1945: In a sleepy little township situated around the then 37 years old steel plant, amidst a growth of trees, lies the Chota Nagpur Club. It has one main building and a large campus in which there are two tennis courts . The members are mostly British. Not too far from it, across the field, is the Sacred Heart School; co-education had just begun. Loyola is yet to be born …
1947: India gets independence. The British begin to leave India and return to their homeland. Those who have settled in Jamshedpur also vacate the town. The CNR club lies dormant. It gives birth to LOYOLA SCHOOL, a great institution which will lead many in this great world and will be cherished by all.
1948: The Tatas request the Jesuit fathers from Maryland, U.S.A, to come to Jamshedpur to manage Loyola. Five American fathers come from the United States under the Rector Superior, Father Carrol I. Fasy. The fathers are given the CNR club and the land around it to 'build' the school on. The boundary walls of the school are the same from the time when the CNR club existed. Thus the school is born - it is small, but it is to grow…
The school was started in 1947 with 34 boys. The classes were 4th and 5th only and were held in the old auditorium. The fathers lived in 43, Circuit House Area. Each year, one class was added on each side. So originally, Loyola had 4th and 5th only. The next year (1948), it had 3rd to 6th. To provide for extra class, new classrooms where built which later became the old D.B.C., the Scout Den the old L.S.D., etc. But this too, was not sufficient. So a new building came up. It rose on the 'once upon the time' tennis courts of the CNR club. It is present Loyola building!
The first Sports Day of Loyola was held in 1948. There were no houses. There were just two divisions - seniors and juniors. Each boy could participate in a maximum of 5 events. There were two prizes in all; the prize for seniors went to Wei Tekur and the prize for juniors went to little Rocky Vaz. The prizes were given out by Fr. Fasy. There were no spectators.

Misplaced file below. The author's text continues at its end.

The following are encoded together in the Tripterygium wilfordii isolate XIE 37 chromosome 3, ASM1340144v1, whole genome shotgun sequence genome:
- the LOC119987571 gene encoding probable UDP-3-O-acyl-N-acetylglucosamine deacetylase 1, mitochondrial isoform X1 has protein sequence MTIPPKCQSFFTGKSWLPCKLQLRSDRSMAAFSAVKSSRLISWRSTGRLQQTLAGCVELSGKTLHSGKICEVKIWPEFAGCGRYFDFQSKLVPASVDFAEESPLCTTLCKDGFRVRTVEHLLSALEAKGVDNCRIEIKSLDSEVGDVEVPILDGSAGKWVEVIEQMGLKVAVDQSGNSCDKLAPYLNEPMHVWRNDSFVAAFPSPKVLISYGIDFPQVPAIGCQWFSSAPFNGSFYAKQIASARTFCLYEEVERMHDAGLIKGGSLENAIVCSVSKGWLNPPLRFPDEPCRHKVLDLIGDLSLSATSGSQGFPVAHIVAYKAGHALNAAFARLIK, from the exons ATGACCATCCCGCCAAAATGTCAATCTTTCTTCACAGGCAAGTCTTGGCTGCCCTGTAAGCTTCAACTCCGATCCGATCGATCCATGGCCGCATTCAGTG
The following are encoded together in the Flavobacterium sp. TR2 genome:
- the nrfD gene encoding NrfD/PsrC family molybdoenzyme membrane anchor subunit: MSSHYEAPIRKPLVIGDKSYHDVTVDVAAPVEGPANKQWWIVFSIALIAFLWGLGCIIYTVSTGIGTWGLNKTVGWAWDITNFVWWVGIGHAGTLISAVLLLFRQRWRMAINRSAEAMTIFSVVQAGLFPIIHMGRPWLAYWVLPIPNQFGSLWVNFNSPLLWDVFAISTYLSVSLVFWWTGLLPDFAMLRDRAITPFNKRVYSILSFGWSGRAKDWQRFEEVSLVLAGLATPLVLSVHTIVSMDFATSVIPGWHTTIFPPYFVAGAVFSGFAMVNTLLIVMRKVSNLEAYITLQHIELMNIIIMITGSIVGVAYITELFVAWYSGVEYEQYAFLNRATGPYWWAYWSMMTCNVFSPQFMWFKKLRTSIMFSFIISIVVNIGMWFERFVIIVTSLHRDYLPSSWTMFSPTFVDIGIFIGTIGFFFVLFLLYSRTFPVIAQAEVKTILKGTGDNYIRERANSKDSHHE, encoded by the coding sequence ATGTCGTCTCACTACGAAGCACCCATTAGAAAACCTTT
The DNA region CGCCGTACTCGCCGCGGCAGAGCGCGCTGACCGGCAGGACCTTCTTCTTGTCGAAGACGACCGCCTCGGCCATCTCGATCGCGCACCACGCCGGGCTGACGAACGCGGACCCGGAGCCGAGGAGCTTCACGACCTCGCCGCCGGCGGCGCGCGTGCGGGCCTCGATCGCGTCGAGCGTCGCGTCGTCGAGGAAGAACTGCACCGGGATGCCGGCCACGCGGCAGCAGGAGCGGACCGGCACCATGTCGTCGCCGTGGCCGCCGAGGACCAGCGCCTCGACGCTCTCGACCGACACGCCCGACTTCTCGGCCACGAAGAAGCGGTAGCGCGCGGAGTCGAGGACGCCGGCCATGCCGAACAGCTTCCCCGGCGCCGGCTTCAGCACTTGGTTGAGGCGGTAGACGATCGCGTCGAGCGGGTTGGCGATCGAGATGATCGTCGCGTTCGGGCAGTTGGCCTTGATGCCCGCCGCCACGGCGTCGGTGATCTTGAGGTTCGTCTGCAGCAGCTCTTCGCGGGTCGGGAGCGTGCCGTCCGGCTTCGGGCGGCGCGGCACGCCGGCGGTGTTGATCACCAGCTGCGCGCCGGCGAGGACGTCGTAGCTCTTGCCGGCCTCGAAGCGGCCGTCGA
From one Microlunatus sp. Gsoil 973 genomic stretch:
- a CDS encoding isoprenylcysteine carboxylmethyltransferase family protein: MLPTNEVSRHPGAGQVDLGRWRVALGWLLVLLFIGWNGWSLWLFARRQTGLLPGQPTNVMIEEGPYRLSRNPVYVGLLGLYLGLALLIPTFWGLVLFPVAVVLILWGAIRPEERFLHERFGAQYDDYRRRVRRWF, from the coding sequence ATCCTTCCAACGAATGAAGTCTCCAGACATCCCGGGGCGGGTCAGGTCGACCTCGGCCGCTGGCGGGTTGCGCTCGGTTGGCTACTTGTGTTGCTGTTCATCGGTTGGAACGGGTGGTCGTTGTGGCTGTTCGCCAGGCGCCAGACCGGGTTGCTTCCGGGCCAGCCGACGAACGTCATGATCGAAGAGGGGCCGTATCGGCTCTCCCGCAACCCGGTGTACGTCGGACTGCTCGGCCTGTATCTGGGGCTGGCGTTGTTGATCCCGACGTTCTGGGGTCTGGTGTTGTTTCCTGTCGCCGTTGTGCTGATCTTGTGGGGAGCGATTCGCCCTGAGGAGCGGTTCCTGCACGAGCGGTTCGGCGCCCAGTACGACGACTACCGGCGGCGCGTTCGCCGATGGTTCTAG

In 1951, the first boy graduated from Loyola. He was Srinivasan Thometti. He was the only student to graduate from Loyola that year.
In 1953, Fr. Hess became the new Principal of Loyola. He brought about many administrative changes. About this time, the teachers' quarters were built.
Discipline was good. Those misbehaving were called to the school on Saturdays. After the compulsory march past, they were given the "punishment for the week" popularly known as the "jug". The others went for a movie show (every Saturday). The school dress consisted of khaki shorts and a khaki shirt.
Fr. Anderson Bakewell, founded the Loyola Scout Troop. The scouts were very active and regularly went for hikes to Ghatsila, Dimna, Chandil and Rivers' meet. There was also a school band which had saxophones, cornets, trumpets etc.
Slowly, steadily the years passed and a completely new Loyola emerged. The Senior Cambridge became I.S.C. and then in 1975, we started the I.C.S.E. In 1984 Loyola added the Plus Two section which became co-ed the following year. The band became the D.B.C (Drum & Bugle Corps), the scouts continued. The school uniform changed. The number of students increased year after year. Today we have 2300 students. The house system which has evolved, promises a better school, in future. The Student Council and Senior Council give a chance to students to become leaders. The various clubs have helped students to learn subjects of their interest and have tapped the talents of many a boy. The kind of laboratories and libraries we have, are much to write home about.
We have been progressing all through. As Fr. Power put it: "Our standards are always rising. But people say it is going down, down, down, … Do not believe them; for if it were so, by this time, we would be far down in Australia!" Thus we believe, is true.
Loyola was once a dream. Now it is a reality. Our only wish is - may it ever remain young and may it grow. Hail Loyola!
Another version of the first 50 years of the School: Loyola School: Looking Back After 50 Years